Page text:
Education: Berry series to mark the centennial of the armistice that ended fighting in World War I. Floyd County Schools earn grant to train 200 employees to watch for signs of sexual abuse.

Education: Berry series to mark the centennial of the armistice that ended fighting in World War I. Floyd County Schools earn grant to train 200 employees to watch for signs of sexual abuse.

Archive photo of the World War I monument at Berry College.

 

The Berry College History Department has organized a week of events beginning Nov. 7 to mark the centenary of the armistice that ended fighting in World War I, which was signed on Nov. 11, 1918.

“The conflict of World War I lasted more than four years, killed 8-9 million people, wounded 21 million more and transformed the course of 20th century world history,” Berry Professor of History Matthew Stanard said. “The war was a global conflict that reached even distant, remote corners of the globe.  This included Northwest Georgia, where hundreds of Berry students, alumni, faculty and staff supported the U.S. war effort, eleven of whom gave their lives.”

  • The first event will be a lecture by Harvard University History Professor Erez Manela. His talk, “The Great War: A Global Perspective,” will be at 6 p.m., Nov. 7 in the Evans Hall auditorium.
  • A roundtable discussion on the impact of the war and a general overview will be led by Manela, University of West Georgia Assistant Professor of History Aimee Genell, Berry Professor of History Laurence Marvin and Berry Associate Professor of History Christy Snider at 11 a.m. Nov. 8, in Krannert Center, room 217.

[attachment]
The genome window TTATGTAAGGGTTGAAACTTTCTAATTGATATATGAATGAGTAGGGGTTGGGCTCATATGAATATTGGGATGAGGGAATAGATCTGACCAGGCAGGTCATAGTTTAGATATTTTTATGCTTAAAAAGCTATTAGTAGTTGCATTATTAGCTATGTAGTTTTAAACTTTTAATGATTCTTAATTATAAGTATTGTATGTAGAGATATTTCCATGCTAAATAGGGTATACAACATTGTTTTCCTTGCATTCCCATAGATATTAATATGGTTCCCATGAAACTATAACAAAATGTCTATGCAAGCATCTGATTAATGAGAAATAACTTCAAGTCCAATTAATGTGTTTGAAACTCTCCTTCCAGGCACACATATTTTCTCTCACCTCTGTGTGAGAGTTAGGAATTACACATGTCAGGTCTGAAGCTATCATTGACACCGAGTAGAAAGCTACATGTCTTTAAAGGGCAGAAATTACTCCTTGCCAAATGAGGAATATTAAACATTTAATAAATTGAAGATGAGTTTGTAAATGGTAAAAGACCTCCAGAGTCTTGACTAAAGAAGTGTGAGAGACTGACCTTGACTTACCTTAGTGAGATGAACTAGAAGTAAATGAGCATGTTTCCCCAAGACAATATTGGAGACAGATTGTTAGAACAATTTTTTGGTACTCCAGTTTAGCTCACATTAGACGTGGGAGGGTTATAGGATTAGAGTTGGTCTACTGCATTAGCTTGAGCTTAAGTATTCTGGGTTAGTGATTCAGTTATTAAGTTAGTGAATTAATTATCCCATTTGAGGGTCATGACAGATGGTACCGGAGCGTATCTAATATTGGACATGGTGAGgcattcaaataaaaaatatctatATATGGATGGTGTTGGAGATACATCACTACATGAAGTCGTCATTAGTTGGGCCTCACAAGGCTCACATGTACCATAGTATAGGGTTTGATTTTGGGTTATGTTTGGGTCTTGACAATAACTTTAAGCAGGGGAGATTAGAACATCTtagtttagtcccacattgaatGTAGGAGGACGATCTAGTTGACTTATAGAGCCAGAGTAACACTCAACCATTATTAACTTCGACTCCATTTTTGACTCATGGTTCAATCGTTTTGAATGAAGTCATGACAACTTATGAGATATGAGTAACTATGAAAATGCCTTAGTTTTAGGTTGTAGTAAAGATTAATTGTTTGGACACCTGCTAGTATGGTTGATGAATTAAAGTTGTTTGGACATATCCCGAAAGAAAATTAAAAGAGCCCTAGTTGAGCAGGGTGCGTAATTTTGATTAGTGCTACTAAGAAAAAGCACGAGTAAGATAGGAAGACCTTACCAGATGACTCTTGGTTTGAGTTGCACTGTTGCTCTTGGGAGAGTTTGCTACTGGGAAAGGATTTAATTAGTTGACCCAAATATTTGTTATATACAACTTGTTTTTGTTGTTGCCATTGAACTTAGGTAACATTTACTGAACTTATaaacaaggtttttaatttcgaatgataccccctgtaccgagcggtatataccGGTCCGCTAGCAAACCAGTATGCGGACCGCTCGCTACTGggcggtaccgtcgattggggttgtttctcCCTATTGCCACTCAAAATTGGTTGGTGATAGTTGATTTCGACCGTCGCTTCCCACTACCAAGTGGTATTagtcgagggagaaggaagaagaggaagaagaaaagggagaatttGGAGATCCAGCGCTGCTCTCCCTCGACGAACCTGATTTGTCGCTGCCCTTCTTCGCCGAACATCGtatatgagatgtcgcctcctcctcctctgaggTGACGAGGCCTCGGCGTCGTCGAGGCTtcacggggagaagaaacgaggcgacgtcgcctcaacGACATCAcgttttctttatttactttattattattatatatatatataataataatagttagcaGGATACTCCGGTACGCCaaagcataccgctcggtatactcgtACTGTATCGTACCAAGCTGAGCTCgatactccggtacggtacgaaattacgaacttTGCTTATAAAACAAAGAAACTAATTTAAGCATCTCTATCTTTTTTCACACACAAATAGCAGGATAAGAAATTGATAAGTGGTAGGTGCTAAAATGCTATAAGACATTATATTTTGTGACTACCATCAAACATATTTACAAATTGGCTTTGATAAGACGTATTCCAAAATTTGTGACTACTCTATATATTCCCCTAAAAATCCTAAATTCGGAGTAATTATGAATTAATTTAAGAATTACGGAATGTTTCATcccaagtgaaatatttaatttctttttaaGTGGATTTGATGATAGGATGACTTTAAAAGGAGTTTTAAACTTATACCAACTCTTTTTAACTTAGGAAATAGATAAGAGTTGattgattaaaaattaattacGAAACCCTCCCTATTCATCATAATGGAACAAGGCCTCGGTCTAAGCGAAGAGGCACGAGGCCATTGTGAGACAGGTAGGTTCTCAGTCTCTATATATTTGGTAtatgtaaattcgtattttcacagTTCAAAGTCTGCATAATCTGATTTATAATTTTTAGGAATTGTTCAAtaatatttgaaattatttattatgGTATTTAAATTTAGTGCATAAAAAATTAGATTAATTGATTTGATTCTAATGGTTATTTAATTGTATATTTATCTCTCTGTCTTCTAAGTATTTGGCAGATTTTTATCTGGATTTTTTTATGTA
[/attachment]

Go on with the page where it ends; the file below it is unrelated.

• On Nov. 11, history and communications double major Beth Anne DeKeizer will present her research and a short documentary film, “Berry and World War I,” at 4 p.m. in Krannert room 217. A ceremony at the Berry World War I monument on Memorial Drive will follow at 5:30 p.m.

All events are free and open to the public.


Floyd County Schools recently was awarded a grant that will allow for 200 personnel to be trained in Stewards of Children, an evidence informed prevention program designed to train adults to prevent recognize, and react responsibly to child sexual abuse.

The Georgia Center for Child Advocacy and FCS are partnering in the initiative to prevent child sexual abuse. Stewards of Children is an adult-focused, sexual abuse prevention training to communities in Georgia. Stewards of Children is a two-hour, evidence-informed training program that teaches adults how to prevent, recognize and report child sexual abuse. Through a train-the-trainer model and a coordinated effort to bring prevention training to institutions and community leaders across the state, the center’s mission is to shift the societal perspective on child sexual abuse and ultimately reduce the occurrence.

The Stewards of Children grant also provides a scholarship for two individuals within the school system to become facilitators of Darkness to Light: Stewards of Children. School Social Workers, Kaitlyn Wilson and Jackie Trammell, are the project coordinators for the grant and will complete the training to become facilitators.

The Rome/Floyd Commission on Children and Youth as well as Harbor House have started the initiative in Rome to train 5 percent of of the population in child sexual abuse prevention. Targeting child serving organizations, such as school systems, will continue to move this initiative throughout the county. Rome City Schools was also awarded the grant and both school systems will work together to ensure that the training is completed.

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